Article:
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Gareth Carpenter
12 Oct 2021

Pharmapack 2021: Barriers to healthcare adoption of growing sustainable packaging trend still exist, say experts

Panel discusses how healthcare institutions are adapting to calls for more sustainability in various processes in the value chain

While the sustainability of pharmaceutical packaging is growing in prominence, barriers to effectively implementing materials recycling processes across the value chain remain, according to experts speaking at the online Pharmapack 2021 conference.

During the live Sustainability in Packaging Roundtable, chaired by Yasemin Karanis, Consultant, Thought Leadership, IQVIA, the experts discussed how healthcare institutions are adapting to calls for more sustainability in various processes in the value chain.

Andrew Green, Market Development Manager, Rigid Medical Packaging, Eastman said one of the main key barriers regarding the improvement of recycling and waste management was the difficulty in creating space for the activity to occur within healthcare institutions.

“Rightly so, there is an emphasis on patient health and ensuring that you put that first and it can feel perhaps immoral or improper to prioritise waste management over spending time and effort to ensure that you’re doing the best for the patients,” he said. “But it can’t be forgotten that there’s a connection between environmental health and human health generally. The key element is how do you create space for that both physically in the hospital facility but also within how you allocate the time of the hospital staff i.e., who’s going to be responsible for sorting out materials and see if they can be sorted out for recycling and how can you make that process easier so that there’s not a cost to the quality of your patient care?”

Steven Meun, Executive Director, Healthcare Plastics Recycling Council said he believed hospitals were facing challenges in engaging with waste processes: “In many cases they see the plastic waste generated at hospitals as potentially contaminated and they don’t want to take the risk even if the hospital staff is really capable of segregating contaminated and non-contaminated waste.”

Jean-Jacques Legat, Projects and Innovation Director, Polymeris said that in contrast to product users in markets of other industries, “maybe there is a reluctance on the part of patients to be ready to use products which contain recycled materials such as alternative polymers.”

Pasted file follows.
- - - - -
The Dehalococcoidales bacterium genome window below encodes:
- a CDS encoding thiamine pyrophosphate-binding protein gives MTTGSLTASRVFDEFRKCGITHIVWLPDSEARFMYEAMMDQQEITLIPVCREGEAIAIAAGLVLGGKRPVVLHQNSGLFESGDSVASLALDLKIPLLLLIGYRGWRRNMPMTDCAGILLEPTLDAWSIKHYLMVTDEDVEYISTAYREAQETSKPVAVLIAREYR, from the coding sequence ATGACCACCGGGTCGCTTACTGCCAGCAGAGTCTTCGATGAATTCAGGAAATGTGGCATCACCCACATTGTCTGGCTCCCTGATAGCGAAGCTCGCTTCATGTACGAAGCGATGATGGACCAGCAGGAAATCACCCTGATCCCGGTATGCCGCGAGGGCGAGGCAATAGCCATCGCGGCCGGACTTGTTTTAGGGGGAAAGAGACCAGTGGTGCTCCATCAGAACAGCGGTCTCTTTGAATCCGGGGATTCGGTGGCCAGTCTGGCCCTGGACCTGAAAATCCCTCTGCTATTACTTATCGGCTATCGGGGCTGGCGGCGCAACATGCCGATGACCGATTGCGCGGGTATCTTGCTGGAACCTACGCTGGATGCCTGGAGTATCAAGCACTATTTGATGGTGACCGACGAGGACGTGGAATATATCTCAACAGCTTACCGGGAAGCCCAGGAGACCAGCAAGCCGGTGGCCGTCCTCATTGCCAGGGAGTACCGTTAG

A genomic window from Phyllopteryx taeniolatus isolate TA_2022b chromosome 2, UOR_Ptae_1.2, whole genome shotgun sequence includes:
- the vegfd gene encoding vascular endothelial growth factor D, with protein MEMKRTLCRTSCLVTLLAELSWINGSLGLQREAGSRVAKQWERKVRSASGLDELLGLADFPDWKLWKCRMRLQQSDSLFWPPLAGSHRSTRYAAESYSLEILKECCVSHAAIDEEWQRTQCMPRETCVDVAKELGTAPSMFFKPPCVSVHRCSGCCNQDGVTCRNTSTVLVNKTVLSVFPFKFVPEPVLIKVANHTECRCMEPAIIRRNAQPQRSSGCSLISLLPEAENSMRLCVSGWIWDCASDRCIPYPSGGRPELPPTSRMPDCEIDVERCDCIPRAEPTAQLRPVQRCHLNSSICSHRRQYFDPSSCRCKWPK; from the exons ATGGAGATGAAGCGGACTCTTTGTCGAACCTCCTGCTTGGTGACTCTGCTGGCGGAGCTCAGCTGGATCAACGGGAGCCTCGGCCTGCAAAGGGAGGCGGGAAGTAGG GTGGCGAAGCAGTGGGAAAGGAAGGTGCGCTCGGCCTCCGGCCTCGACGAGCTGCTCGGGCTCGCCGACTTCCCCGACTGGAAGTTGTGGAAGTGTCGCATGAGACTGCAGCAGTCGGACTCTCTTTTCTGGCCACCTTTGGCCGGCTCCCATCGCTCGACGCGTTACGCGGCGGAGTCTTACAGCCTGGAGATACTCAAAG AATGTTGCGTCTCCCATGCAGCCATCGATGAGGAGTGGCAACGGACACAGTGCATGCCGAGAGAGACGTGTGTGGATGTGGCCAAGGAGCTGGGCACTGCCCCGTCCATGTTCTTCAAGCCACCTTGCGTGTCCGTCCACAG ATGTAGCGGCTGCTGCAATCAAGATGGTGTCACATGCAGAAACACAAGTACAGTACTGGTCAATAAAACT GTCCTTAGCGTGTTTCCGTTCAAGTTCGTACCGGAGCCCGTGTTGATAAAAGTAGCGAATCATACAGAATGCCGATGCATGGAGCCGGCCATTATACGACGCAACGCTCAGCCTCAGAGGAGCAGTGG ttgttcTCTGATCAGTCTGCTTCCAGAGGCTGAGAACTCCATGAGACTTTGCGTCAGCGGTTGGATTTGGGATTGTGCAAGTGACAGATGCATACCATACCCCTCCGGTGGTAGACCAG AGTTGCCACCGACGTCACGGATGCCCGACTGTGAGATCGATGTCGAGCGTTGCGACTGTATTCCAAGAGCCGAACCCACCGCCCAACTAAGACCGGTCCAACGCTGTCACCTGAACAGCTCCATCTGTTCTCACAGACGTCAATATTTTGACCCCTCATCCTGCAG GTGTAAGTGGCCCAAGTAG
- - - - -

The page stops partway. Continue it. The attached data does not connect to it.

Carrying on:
He said that adding traceability to materials used in packaging was a challenge: “We have to be sure, depending on the defined sources of the material, on the percentage of the material to be used in the new product with the same properties of the aging material. That means we have to work on the specifications of the material to ensure we have the same properties of the aging one.”

Romane Osadnick, Key Account Manager, Adelphe said one major hurdle for pharma laboratories who are in essence international companies is that have to find solutions that satisfy all the regional markets they send their products to.

“Recyclability means packaging compatible with the sorting and recycling system in the country the package will be managed for the end-of-life,” she said. “The difference between household packaging and  professional hospital and medical packaging is that for household packaging, at least in France, we separate the unused medicines from the packaging. Household packaging for medicines has to be collected in the collection bin when it is empty, without any unused medicines and without any sanitary issues.”

She added that a decision to eco-design packaging invariably involves a change in concept, elements and materials of packaging, which would undoubtedly have a knock-on effect on the Marketing Authorisation.

“So companies working on eco-designing pharma packaging need to have this point in mind and work with regulatory agencies or partner organisations to make sure it is included in the global approach,” she said.

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Pharmaceutical Packaging
Gareth Carpenter

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